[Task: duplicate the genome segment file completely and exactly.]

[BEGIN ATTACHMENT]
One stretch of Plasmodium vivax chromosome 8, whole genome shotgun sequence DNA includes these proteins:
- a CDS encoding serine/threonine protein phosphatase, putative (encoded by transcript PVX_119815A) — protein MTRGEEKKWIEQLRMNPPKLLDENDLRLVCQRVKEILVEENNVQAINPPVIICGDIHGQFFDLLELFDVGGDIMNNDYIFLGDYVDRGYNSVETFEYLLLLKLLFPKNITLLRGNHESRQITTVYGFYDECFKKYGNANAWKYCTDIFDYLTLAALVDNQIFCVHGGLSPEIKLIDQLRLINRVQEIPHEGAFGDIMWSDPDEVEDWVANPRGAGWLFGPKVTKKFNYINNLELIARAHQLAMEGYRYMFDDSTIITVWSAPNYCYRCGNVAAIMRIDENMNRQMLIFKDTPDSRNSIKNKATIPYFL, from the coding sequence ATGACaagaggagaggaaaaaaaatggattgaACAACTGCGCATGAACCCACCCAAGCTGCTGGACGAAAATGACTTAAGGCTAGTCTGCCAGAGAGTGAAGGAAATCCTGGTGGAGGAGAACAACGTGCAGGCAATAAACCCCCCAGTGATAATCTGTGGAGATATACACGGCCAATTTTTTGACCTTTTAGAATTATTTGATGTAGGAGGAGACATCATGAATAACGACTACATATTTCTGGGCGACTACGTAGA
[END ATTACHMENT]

One stretch of Plasmodium vivax chromosome 8, whole genome shotgun sequence DNA includes these proteins:
- a CDS encoding serine/threonine protein phosphatase, putative (encoded by transcript PVX_119815A) — protein MTRGEEKKWIEQLRMNPPKLLDENDLRLVCQRVKEILVEENNVQAINPPVIICGDIHGQFFDLLELFDVGGDIMNNDYIFLGDYVDRGYNSVETFEYLLLLKLLFPKNITLLRGNHESRQITTVYGFYDECFKKYGNANAWKYCTDIFDYLTLAALVDNQIFCVHGGLSPEIKLIDQLRLINRVQEIPHEGAFGDIMWSDPDEVEDWVANPRGAGWLFGPKVTKKFNYINNLELIARAHQLAMEGYRYMFDDSTIITVWSAPNYCYRCGNVAAIMRIDENMNRQMLIFKDTPDSRNSIKNKATIPYFL, from the coding sequence ATGACaagaggagaggaaaaaaaatggattgaACAACTGCGCATGAACCCACCCAAGCTGCTGGACGAAAATGACTTAAGGCTAGTCTGCCAGAGAGTGAAGGAAATCCTGGTGGAGGAGAACAACGTGCAGGCAATAAACCCCCCAGTGATAATCTGTGGAGATATACACGGCCAATTTTTTGACCTTTTAGAATTATTTGATGTAGGAGGAGACATCATGAATAACGACTACATATTTCTGGGCGACTACGTAGA